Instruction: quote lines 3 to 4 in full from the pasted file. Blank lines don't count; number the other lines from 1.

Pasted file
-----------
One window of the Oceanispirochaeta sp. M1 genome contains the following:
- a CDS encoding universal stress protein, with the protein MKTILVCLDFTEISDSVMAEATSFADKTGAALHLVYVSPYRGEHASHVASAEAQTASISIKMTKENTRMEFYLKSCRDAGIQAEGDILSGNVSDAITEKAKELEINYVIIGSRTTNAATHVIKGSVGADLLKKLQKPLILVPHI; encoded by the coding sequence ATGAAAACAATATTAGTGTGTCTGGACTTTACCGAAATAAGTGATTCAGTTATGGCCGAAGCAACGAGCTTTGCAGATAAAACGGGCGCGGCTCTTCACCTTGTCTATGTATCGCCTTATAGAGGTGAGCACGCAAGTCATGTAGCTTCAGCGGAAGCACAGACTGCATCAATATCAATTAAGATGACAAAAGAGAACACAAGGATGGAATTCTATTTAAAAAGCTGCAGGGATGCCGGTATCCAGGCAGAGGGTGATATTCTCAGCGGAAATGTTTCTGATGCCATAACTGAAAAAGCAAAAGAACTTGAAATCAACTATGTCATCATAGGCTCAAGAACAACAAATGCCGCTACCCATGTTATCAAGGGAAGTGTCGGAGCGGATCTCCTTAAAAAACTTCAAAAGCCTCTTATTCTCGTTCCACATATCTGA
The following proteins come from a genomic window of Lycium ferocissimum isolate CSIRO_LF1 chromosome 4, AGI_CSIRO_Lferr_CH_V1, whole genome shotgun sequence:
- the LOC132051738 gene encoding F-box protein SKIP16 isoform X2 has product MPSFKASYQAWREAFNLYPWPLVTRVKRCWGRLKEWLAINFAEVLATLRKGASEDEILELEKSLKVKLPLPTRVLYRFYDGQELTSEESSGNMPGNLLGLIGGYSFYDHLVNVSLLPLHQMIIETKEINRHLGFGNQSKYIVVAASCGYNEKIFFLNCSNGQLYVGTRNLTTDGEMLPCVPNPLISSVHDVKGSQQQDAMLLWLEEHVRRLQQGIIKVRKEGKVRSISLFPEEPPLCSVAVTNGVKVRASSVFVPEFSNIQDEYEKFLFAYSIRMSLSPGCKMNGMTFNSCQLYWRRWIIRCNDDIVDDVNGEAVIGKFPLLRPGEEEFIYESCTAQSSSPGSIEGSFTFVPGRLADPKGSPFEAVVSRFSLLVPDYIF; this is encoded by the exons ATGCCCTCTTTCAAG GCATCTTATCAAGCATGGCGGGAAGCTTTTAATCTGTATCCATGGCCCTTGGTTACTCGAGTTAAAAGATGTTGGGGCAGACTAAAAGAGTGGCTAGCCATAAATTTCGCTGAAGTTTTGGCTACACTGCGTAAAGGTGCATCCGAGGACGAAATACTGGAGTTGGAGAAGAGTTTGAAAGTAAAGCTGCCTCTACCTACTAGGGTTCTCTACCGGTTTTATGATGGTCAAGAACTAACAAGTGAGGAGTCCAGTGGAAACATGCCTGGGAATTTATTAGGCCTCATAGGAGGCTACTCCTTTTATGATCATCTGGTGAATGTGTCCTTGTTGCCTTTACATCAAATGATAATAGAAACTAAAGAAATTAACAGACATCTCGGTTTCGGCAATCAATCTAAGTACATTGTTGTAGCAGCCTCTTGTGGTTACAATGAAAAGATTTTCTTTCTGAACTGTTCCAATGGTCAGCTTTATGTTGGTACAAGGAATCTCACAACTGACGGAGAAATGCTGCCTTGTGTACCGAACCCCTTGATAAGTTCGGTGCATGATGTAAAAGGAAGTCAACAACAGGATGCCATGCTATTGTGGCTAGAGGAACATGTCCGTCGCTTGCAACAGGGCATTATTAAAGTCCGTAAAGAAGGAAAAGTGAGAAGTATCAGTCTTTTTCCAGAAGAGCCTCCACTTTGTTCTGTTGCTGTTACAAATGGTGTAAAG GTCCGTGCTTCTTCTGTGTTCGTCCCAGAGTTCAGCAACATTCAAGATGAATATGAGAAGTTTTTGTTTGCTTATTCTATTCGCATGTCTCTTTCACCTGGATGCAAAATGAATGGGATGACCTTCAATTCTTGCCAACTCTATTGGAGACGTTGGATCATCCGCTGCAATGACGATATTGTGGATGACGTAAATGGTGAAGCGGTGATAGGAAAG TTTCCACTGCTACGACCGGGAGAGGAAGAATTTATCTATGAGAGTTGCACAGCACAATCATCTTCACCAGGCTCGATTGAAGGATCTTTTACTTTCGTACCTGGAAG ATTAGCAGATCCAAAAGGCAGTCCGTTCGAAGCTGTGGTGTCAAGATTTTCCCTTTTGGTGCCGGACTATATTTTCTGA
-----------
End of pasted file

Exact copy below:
The following proteins come from a genomic window of Lycium ferocissimum isolate CSIRO_LF1 chromosome 4, AGI_CSIRO_Lferr_CH_V1, whole genome shotgun sequence:
- the LOC132051738 gene encoding F-box protein SKIP16 isoform X2 has product MPSFKASYQAWREAFNLYPWPLVTRVKRCWGRLKEWLAINFAEVLATLRKGASEDEILELEKSLKVKLPLPTRVLYRFYDGQELTSEESSGNMPGNLLGLIGGYSFYDHLVNVSLLPLHQMIIETKEINRHLGFGNQSKYIVVAASCGYNEKIFFLNCSNGQLYVGTRNLTTDGEMLPCVPNPLISSVHDVKGSQQQDAMLLWLEEHVRRLQQGIIKVRKEGKVRSISLFPEEPPLCSVAVTNGVKVRASSVFVPEFSNIQDEYEKFLFAYSIRMSLSPGCKMNGMTFNSCQLYWRRWIIRCNDDIVDDVNGEAVIGKFPLLRPGEEEFIYESCTAQSSSPGSIEGSFTFVPGRLADPKGSPFEAVVSRFSLLVPDYIF; this is encoded by the exons ATGCCCTCTTTCAAG GCATCTTATCAAGCATGGCGGGAAGCTTTTAATCTGTATCCATGGCCCTTGGTTACTCGAGTTAAAAGATGTTGGGGCAGACTAAAAGAGTGGCTAGCCATAAATTTCGCTGAAGTTTTGGCTACACTGCGTAAAGGTGCATCCGAGGACGAAATACTGGAGTTGGAGAAGAGTTTGAAAGTAAAGCTGCCTCTACCTACTAGGGTTCTCTACCGGTTTTATGATGGTCAAGAACTAACAAGTGAGGAGTCCAGTGGAAACATGCCTGGGAATTTATTAGGCCTCATAGGAGGCTACTCCTTTTATGATCATCTGGTGAATGTGTCCTTGTTGCCTTTACATCAAATGATAATAGAAACTAAAGAAATTAACAGACATCTCGGTTTCGGCAATCAATCTAAGTACATTGTTGTAGCAGCCTCTTGTGGTTACAATGAAAAGATTTTCTTTCTGAACTGTTCCAATGGTCAGCTTTATGTTGGTACAAGGAATCTCACAACTGACGGAGAAATGCTGCCTTGTGTACCGAACCCCTTGATAAGTTCGGTGCATGATGTAAAAGGAAGTCAACAACAGGATGCCATGCTATTGTGGCTAGAGGAACATGTCCGTCGCTTGCAACAGGGCATTATTAAAGTCCGTAAAGAAGGAAAAGTGAGAAGTATCAGTCTTTTTCCAGAAGAGCCTCCACTTTGTTCTGTTGCTGTTACAAATGGTGTAAAG GTCCGTGCTTCTTCTGTGTTCGTCCCAGAGTTCAGCAACATTCAAGATGAATATGAGAAGTTTTTGTTTGCTTATTCTATTCGCATGTCTCTTTCACCTGGATGCAAAATGAATGGGATGACCTTCAATTCTTGCCAACTCTATTGGAGACGTTGGATCATCCGCTGCAATGACGATATTGTGGATGACGTAAATGGTGAAGCGGTGATAGGAAAG TTTCCACTGCTACGACCGGGAGAGGAAGAATTTATCTATGAGAGTTGCACAGCACAATCATCTTCACCAGGCTCGATTGAAGGATCTTTTACTTTCGTACCTGGAAG ATTAGCAGATCCAAAAGGCAGTCCGTTCGAAGCTGTGGTGTCAAGATTTTCCCTTTTGGTGCCGGACTATATTTTCTGA